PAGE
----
Distinctively Dominos

Photo by Ivan Torres on Unsplash

As a part of one of my assignments in my Masters course, I wrote a report on Dominos and was left quite intrigued by its story.

Gone are the days when we had one favorite go-to place that made the best pasta in a 20-mile radius and enjoyed a huge footfall. Times have changed and so has the landscape. As a customer, today we have a plethora of options to choose from in every cuisine, at every bend of the road. And when we are too lazy to drive, our dinner is a few taps away on the mobile phone application. Today, we have the power to make an easy switch from one eatery to another if we feel even slightly compromised in our experience.

Among the Top 10 reasons ‘Why Restaurants Fail’, the market points finger at poor allocation of resources, poor staff management, bad marketing, complex menu, and poor customer experience to name a few. Another serious challenge for quick service restaurants today is retention of Customer Loyalty because competition, convenience and customer service have turned into the major deciding factors. Short waiting time, quality of food, and pocket-friendly pricing — the real fight is here. Domino’s has always been quick to sense the pulse, adapt to changing dynamics and cater to customer sentiments.


Domino’s was born in 1960 as a pizza restaurant in Michigan and gradually expanded its offerings to pasta, sandwiches, desserts, and other fast-food items. Within a few years it spread across geographies like wildfire. Back in the day, it was one of the very few restaurant chains with a robust door-to-door delivery channel. Besides some competition from local pizzerias, Domino’s enjoyed a dominant position in the market and was the go-to choice for many pizza lovers. But a few years down the line Domino’s encountered real competition from the big pizza chains such as Pizza Hut and Papa John’s. However, Domino’s always stayed on its toes and was well prepared to adapt to changes. Even though the ownership of Domino’s changed to Bain Capital in 1998, the Domino’s experience remained very customer-oriented and continued to be driven by constant adoption of new technology, operation optimization, speedy delivery, customer feedback, motivated employees and transparent management system that helped it stay ahead of its time. Domino’s nurtured a customer-centric vision from the very start and focused on choices that always circled back to improved customer experience and optimized way of working.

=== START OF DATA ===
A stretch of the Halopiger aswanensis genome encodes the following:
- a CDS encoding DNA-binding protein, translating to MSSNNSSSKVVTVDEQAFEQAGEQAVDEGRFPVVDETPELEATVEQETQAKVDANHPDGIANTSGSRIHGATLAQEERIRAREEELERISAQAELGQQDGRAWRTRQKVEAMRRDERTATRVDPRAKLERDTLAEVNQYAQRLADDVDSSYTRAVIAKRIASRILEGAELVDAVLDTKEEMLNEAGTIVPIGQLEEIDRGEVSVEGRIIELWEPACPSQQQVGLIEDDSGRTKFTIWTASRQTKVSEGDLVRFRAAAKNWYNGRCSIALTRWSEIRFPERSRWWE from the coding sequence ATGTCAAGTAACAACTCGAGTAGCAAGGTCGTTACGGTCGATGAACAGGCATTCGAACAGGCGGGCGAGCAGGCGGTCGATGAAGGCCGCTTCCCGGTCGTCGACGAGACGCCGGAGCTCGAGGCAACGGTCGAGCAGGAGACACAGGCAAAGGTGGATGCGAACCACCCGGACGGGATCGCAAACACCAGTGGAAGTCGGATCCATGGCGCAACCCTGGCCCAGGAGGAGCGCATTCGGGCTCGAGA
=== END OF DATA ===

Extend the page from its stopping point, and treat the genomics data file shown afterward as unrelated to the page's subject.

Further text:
Domino’s never took its eye off customer experience and realized that operational excellence had to fuel the system driving quality to its customers. It tied technology-driven implementations with its operations seamlessly, creating a virtuous cycle complimenting one another. Let us reflect on some of the sound and calculated choices Domino’s made in its journey so far that shaped its success.

Optimized Operations

In the early 1990s, Domino’s focused on modernized operations and a centralized computer system. What it meant is that customers had to dial one phone number to place an order, irrespective of where they were located. Those days, access to Internet was a luxury and googling up the telephone number of the nearest Domino’s store was not an option. One phone number was much more convenient and hassle-free for customers who wanted to order. The centralized computer system made it easy to assign orders to relevant branches and track performance. The centralized computer system also made it quick and easy to navigate customer complaints that were then promptly attended to by the responsible store managers. Domino’s knew how to take care of customers.